ShotSpotter

ShotSpotter

December tests of Pittsburgh’s expanded ShotSpotter system were successful, according to Daniel Shak, manager of public safety technology for the city. The acoustic gunshot detection system is now live in all police zones in the city.

Adelina Lancianese / 90.5 WESA

Security cameras in Pittsburgh's South Side have helped lower the area's crime rate by 37 percent in the last year, according to Allegheny County District Attorney Stephen Zappala.

Frederic Bisson / Flickr

Starting this year, neighborhoods throughout Pittsburgh are expected to get more surveillance cameras and gunshot detection devices, also known as ShotSpotter.

 

The city’s 2018 budget includes funding for a 30 percent expansion of an existing camera network over the next three years, and there are plans to deploy ShotSpotter over an additional 14.5 square miles.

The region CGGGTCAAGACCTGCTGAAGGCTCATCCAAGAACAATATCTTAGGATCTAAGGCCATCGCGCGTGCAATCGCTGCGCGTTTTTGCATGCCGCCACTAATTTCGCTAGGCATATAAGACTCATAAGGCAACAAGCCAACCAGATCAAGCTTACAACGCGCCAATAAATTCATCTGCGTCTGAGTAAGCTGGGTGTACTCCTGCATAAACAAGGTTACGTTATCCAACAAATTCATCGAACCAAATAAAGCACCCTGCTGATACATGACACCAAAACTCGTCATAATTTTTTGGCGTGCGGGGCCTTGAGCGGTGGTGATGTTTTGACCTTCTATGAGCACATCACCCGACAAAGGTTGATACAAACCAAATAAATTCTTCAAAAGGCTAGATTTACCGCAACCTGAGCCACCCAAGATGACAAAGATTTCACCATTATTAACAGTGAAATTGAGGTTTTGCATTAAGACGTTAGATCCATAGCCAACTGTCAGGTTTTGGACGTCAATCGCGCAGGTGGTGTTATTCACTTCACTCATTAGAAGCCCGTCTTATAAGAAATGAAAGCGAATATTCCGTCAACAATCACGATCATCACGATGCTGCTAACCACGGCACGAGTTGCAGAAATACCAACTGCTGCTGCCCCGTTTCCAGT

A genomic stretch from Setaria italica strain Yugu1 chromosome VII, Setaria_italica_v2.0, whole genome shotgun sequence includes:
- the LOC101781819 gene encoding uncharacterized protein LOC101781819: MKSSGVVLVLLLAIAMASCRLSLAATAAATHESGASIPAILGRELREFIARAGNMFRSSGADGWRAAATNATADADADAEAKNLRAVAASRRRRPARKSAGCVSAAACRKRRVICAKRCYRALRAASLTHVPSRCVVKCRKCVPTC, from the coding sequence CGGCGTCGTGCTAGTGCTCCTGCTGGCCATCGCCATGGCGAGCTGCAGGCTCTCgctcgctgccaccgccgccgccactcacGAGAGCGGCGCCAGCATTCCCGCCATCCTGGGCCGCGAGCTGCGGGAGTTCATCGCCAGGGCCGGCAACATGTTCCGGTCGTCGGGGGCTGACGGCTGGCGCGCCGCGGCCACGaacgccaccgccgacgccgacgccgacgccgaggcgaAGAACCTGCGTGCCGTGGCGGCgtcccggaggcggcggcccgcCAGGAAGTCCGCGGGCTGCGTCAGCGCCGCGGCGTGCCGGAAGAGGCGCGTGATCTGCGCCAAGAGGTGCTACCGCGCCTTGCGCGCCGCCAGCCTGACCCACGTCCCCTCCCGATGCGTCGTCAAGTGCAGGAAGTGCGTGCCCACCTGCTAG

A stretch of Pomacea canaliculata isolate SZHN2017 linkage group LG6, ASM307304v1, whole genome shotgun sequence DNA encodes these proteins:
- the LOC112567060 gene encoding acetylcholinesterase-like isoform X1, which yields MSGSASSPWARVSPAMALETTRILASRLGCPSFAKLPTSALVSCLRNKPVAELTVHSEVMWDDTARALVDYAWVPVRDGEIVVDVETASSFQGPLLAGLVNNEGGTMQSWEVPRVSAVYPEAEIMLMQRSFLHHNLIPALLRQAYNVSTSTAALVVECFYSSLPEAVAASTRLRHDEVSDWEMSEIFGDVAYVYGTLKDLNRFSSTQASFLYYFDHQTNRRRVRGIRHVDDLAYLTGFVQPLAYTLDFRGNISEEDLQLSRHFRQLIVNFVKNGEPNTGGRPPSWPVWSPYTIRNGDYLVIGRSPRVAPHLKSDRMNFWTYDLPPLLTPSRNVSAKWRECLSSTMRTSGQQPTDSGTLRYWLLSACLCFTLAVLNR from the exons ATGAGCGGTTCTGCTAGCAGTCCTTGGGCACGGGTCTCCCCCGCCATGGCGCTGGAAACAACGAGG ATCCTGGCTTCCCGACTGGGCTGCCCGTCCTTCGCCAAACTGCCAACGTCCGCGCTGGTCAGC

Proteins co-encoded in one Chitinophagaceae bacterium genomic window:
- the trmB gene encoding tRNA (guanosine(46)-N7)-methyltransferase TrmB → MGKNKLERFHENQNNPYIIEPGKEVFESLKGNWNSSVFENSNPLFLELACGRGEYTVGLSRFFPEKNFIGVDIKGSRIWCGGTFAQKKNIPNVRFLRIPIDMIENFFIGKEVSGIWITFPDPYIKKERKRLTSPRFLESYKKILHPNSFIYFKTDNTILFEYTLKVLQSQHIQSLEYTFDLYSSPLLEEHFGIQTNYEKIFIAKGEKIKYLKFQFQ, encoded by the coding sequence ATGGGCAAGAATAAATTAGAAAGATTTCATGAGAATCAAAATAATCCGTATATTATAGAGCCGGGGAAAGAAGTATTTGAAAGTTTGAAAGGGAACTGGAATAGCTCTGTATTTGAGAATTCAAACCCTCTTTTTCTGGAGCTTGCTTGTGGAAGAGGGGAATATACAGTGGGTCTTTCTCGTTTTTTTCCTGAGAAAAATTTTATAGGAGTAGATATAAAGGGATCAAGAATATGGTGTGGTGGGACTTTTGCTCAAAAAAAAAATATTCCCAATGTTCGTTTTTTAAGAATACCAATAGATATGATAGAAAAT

ShotSpotter

Pittsburgh City Council has given tentative approval to a contract that would extend the city’s gunfire detection program for a fifth year. 

It took less than one minute for officers from the Pittsburgh Bureau of Police to arrive on the scene after shots reportedly were fired off the porch of 7502 Hamilton Ave. in Homewood Saturday night.

“(ShotSpotter) was so accurate and so quick that the officers were able to engage the suspects and see them as they were firing the weapons and observe the muzzle flash that was a result of them firing the weapons,” said Major Crimes Cmdr. RaShall Brackney.

Pittsburgh police plan to test an electronic gunshot-detection system later this month in a three square mile area stretching from the East Hills to East Liberty.

Councilman Ricky Burgess, who represents the neighborhoods, said there are three reasons for installing the ShotSpotter system, which can pinpoint the location and direction of shots fired.